• Certain accounting adjustments. Expenses that should have been capitalized, for example large equipment purchases, are typically adjusted out of EBITDA and onto the balance sheet. Any gains or losses on the sale of assets would also be excluded from EBITDA.
  • Rent. Some business owners own the facility from which their company operates and do not charge rent to the business. The opposite of an addback, rent needs to be expensed as part of the income statement (again, as this is a cost that would be incurred by the company going forward after a sale).

Limitations to EBITDA

Even with all of these advantages, it is important to remember that there are limitations to the utility of EBITDA. For example, EBITDA ignores the amount a company must spend on capital expenditures (e.g. purchases of tangible assets that are capitalized to the balance sheet rather than expensed). Capital expenditures are a necessary consideration and will influence the value of a company. Two companies that each generate $4 million of EBITDA annually will be valued differently if one company has high capital intensity and spends $2 million per year on new equipment to sustain its business while the other requires only $200 thousand of capital expenditures per year to sustain its business. Therefore, while EBITDA is useful, it’s one data point among many that can indicate fair market value.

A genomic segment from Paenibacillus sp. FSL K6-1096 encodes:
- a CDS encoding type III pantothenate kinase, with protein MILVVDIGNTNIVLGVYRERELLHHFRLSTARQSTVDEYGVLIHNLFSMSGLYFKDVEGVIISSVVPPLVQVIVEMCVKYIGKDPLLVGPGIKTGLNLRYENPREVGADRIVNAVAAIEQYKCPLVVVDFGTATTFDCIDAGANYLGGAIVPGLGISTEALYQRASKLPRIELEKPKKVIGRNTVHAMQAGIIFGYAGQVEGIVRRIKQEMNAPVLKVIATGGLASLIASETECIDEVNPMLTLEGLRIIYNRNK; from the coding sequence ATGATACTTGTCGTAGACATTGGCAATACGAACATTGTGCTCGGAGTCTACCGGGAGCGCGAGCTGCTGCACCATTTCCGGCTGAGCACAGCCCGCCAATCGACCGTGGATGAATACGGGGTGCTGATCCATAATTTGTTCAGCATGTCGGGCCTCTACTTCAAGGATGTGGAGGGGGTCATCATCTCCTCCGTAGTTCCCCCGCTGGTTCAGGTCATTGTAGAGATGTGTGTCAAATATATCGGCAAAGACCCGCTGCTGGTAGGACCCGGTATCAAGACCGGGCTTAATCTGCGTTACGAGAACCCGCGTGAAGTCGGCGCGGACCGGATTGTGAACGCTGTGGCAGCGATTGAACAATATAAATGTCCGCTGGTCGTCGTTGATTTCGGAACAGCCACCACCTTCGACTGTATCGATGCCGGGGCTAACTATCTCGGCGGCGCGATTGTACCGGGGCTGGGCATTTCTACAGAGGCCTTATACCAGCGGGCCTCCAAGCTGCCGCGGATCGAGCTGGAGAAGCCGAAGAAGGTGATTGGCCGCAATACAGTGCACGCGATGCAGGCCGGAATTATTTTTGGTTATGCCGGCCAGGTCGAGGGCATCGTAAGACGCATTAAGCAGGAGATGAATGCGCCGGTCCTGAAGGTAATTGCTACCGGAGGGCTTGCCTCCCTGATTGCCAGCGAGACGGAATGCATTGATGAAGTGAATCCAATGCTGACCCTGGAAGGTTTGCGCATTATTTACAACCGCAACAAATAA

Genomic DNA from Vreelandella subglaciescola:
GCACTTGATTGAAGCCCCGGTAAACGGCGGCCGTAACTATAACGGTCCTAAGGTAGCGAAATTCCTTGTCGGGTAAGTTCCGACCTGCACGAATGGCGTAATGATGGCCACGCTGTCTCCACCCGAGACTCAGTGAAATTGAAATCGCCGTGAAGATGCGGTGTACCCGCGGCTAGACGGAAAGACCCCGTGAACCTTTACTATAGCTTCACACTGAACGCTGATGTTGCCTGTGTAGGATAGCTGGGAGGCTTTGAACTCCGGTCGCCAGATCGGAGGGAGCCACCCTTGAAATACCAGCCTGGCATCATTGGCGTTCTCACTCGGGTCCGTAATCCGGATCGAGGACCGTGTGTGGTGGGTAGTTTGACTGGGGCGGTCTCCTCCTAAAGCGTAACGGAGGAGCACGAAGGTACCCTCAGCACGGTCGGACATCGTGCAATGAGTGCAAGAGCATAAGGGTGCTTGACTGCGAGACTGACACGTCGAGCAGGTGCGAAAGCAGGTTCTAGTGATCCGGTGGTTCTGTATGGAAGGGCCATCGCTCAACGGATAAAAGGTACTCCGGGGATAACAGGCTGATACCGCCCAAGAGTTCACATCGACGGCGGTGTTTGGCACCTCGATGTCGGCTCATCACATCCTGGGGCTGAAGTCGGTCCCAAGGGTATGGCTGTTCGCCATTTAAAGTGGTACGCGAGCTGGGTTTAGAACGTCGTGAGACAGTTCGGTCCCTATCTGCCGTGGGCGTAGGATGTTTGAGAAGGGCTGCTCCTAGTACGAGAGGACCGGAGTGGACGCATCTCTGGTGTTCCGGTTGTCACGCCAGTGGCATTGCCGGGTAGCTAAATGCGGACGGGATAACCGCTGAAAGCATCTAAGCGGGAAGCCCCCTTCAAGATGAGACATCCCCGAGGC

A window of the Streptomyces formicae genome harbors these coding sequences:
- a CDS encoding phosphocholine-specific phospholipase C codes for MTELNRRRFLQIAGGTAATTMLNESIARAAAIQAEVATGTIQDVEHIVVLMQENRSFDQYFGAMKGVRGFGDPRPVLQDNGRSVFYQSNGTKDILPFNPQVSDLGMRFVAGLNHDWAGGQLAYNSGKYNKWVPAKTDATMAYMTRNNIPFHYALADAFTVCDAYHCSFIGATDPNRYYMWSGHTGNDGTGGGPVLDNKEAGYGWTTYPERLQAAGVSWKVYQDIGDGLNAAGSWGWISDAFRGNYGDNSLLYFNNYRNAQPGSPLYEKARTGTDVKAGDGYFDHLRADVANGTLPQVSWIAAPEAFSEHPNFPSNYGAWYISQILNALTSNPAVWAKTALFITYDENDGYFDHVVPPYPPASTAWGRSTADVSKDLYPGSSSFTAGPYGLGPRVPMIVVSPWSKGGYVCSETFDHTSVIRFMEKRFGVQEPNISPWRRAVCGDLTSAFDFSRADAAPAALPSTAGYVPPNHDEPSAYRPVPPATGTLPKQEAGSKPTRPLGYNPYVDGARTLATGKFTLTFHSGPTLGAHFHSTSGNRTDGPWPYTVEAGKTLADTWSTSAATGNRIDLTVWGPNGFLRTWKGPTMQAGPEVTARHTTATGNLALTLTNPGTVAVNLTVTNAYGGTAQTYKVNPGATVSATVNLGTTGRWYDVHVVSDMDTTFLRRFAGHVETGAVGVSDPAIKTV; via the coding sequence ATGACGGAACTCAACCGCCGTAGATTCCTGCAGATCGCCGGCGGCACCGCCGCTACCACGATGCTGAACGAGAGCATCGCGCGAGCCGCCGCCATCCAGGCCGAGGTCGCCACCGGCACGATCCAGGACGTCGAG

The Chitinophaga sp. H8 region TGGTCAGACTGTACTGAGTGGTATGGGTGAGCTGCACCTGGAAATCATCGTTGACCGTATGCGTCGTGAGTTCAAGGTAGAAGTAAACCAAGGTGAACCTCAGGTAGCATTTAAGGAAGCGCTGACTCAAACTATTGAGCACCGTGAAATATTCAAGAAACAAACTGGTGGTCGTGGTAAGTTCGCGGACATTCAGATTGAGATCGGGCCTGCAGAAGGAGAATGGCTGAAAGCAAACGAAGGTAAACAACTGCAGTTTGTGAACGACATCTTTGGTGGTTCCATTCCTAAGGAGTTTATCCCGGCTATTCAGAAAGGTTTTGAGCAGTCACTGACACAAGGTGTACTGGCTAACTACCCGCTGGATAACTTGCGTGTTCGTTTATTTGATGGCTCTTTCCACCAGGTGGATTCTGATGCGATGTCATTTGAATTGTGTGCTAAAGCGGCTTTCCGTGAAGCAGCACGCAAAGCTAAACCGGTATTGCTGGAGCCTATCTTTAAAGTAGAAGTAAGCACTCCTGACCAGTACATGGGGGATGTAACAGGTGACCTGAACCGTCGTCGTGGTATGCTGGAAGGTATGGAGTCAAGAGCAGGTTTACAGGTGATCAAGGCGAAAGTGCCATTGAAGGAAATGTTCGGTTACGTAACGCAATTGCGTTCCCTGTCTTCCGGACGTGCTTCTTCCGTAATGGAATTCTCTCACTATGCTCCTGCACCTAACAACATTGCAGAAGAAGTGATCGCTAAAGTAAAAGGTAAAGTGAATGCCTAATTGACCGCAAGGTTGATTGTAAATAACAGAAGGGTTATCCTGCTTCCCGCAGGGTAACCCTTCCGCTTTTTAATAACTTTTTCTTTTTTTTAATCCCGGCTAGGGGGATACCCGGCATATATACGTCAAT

As you consider a sale of your company, it’s crucial to know what level of EBITDA your company has generated historically and what level of EBITDA your company is likely to continue generating in the future (what we call “sustainable” EBITDA). This will position you to have an informed and transparent conversation with a buyer as to how each party views fair market value. Having prepared your own calculations ahead of time may, at the very least, save you significant time in determining whether you and the potential buyer are likely to reach agreement.